These two responses to the question of human nature, and the role of authority vis-à-vis a population, have direct implications for the types of political arrangements deemed acceptable or effective in Myanmar. Walton makes this clear in discussing the way in which contemporary visions of governance oscillate between an expressed goal of maintaining order and that of liberation, with governance seen as that which could free citizens to strive for moral action and, relatedly, a just and stable state. Sometimes existing in opposition, but often woven together in complex articulations as to what sort of “democracy” Myanmar might pursue, these two logics of government, and the paradoxical “moral universe” upon which they are built, must be understood if we are to assess progress toward the expressed goals of Myanmar’s political actors and institutions.
Questions of human nature and the resultant goal of governance relates in important ways to how exactly “politics,” as a concept, might be conceived— a point that underscores Walton’s central proposal that it is only with an eye toward Buddhist thought that we might understand what “the political” consists of in Myanmar. Even at the most fundamental level, when considering the common Burmese word for “politics,” nain ngan ye, “politics” articulates in significant ways with the paradoxical Buddhist conceptions of humanity and authority referenced above. Nain ngan ye, itself, implies an emphasis on kingly authority and the demarcating of the realm of “high” politics, one accessible only to elites. Such a conception echoes, in significant ways, a vision of government as that which achieves order through the actions of a highly selective group of actors, and where the moral failings of the masses render them unable to exercise political rule. It is interesting to contrast this selective, elite inflection of nain ngan ye with more recent notions of political participation as associated with individual moral practice (a phenomenon to which Walton turns in the fifth chapter). Foregrounding moral practice and meditation, and such actions’ implications for the collective, this latter conception of politics counters the more dominant notion of politics as relevant only to the elites. Instead, in this second conception, one’s moral practice can affect the circumstances of their community, and the collective pursuit of liberation, both in the religious and political senses of the word.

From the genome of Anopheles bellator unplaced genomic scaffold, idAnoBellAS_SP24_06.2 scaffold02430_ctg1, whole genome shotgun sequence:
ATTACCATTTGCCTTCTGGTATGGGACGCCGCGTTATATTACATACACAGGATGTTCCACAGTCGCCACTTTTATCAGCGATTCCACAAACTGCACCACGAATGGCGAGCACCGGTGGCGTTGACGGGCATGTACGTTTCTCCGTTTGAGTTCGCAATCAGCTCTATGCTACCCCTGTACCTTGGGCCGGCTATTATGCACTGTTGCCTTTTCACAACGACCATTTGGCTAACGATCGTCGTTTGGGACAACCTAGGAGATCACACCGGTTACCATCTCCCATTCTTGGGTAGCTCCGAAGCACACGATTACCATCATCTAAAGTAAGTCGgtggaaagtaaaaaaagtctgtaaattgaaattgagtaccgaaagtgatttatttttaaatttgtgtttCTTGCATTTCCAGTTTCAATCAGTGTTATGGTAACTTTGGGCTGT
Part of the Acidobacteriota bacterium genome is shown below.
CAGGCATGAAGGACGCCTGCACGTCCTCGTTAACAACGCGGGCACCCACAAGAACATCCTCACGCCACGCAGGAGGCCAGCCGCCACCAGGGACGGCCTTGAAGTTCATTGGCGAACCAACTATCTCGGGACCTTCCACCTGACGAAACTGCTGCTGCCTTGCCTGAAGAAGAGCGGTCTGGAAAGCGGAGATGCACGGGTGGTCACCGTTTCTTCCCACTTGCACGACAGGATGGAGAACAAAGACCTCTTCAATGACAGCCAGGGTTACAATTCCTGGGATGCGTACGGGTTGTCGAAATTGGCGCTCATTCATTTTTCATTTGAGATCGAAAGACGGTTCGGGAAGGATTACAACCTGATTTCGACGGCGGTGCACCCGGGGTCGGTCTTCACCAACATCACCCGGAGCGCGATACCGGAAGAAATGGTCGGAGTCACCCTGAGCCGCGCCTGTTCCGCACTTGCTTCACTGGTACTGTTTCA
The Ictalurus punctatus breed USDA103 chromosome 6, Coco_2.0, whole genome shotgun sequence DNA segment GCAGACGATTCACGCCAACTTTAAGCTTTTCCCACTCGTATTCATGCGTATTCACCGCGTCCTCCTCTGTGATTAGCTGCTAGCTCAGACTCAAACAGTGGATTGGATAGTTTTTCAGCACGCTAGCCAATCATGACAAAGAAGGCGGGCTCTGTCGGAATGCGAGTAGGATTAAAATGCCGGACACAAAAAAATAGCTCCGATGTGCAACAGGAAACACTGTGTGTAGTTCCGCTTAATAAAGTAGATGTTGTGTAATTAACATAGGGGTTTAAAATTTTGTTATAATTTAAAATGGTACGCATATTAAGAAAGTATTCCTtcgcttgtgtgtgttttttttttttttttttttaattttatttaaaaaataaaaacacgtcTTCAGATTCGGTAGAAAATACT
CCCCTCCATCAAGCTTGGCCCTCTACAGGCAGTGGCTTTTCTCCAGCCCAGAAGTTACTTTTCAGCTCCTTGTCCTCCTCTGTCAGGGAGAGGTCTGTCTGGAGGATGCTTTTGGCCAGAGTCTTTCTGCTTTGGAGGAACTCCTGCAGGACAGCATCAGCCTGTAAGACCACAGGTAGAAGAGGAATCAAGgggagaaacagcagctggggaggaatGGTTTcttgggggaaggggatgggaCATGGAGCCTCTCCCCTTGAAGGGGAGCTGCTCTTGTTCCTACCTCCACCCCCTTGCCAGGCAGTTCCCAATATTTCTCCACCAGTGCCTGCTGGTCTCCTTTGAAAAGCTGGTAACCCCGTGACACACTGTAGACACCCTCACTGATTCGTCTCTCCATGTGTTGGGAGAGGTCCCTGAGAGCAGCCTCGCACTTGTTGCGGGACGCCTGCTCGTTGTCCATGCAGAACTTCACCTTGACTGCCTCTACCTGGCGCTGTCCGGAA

While such points represent only a sampling of the diverse, yet equally essential, religious and political concepts outlined in Walton’s text, what is evident even in such a brief summary is the ways in which terms foreign scholars might commonly associate only with a liberal, rights-based theory of governance— terms such as “freedom,” “democracy,” and “participation”— take on new meaning (sometimes dramatically so) when considered in terms of the “moral universe” in which they function. Particularly valuable in this regard are the pages Walton devotes to the translation and explication of common Burmese language words such as the example of nain ngan ye referenced above and, relatedly, local understandings of commonly-cited Western terms. A section on the three most commonly-used notions of “democracy” as circulated in Burmese political discourse— those of a “disciplined democracy,” a “rights-based democracy,” and a “moral democracy”— for instance (see chapter 6), should give pause to scholars and advocates alike, reminding them to ask what exactly is meant by the unqualified use of the term “democracy” in the Myanmar context. Such insights can only come from close readings of the texts that represent both historical and contemporary political thought in Myanmar, in their original Burmese— a task Walton advances here in his engagement with Burmese language sources from the last 150 years. In addition to complicating scholarly notions of “the political” in Myanmar, Buddhism, Politics, and Political Thought in Myanmar delivers a second challenge to the field of Burma/Myanmar studies by demonstrating just how crucial Burmese language materials and competencies can be in the crafting of an academic text.